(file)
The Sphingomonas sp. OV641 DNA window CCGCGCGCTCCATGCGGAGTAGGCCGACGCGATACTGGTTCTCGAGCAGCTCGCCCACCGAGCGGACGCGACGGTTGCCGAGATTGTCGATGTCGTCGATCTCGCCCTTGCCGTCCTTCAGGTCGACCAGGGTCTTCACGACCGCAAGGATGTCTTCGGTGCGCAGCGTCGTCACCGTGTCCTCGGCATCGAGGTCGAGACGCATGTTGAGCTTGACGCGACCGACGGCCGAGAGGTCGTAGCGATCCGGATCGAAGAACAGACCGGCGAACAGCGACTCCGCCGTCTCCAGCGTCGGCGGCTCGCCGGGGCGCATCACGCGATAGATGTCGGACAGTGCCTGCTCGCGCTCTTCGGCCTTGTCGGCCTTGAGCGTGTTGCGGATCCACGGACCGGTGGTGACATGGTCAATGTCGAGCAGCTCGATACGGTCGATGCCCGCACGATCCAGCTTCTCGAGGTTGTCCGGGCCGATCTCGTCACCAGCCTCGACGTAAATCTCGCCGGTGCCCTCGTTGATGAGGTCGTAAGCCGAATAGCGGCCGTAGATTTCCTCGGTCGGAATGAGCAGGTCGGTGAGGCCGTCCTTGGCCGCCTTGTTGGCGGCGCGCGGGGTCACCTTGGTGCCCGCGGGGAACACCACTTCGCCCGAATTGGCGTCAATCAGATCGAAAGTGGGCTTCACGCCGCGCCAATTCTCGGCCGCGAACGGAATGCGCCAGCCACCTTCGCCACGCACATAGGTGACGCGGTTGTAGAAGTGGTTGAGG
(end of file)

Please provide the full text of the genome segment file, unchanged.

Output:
The Sphingomonas sp. OV641 DNA window CCGCGCGCTCCATGCGGAGTAGGCCGACGCGATACTGGTTCTCGAGCAGCTCGCCCACCGAGCGGACGCGACGGTTGCCGAGATTGTCGATGTCGTCGATCTCGCCCTTGCCGTCCTTCAGGTCGACCAGGGTCTTCACGACCGCAAGGATGTCTTCGGTGCGCAGCGTCGTCACCGTGTCCTCGGCATCGAGGTCGAGACGCATGTTGAGCTTGACGCGACCGACGGCCGAGAGGTCGTAGCGATCCGGATCGAAGAACAGACCGGCGAACAGCGACTCCGCCGTCTCCAGCGTCGGCGGCTCGCCGGGGCGCATCACGCGATAGATGTCGGACAGTGCCTGCTCGCGCTCTTCGGCCTTGTCGGCCTTGAGCGTGTTGCGGATCCACGGACCGGTGGTGACATGGTCAATGTCGAGCAGCTCGATACGGTCGATGCCCGCACGATCCAGCTTCTCGAGGTTGTCCGGGCCGATCTCGTCACCAGCCTCGACGTAAATCTCGCCGGTGCCCTCGTTGATGAGGTCGTAAGCCGAATAGCGGCCGTAGATTTCCTCGGTCGGAATGAGCAGGTCGGTGAGGCCGTCCTTGGCCGCCTTGTTGGCGGCGCGCGGGGTCACCTTGGTGCCCGCGGGGAACACCACTTCGCCCGAATTGGCGTCAATCAGATCGAAAGTGGGCTTCACGCCGCGCCAATTCTCGGCCGCGAACGGAATGCGCCAGCCACCTTCGCCACGCACATAGGTGACGCGGTTGTAGAAGTGGTTGAGG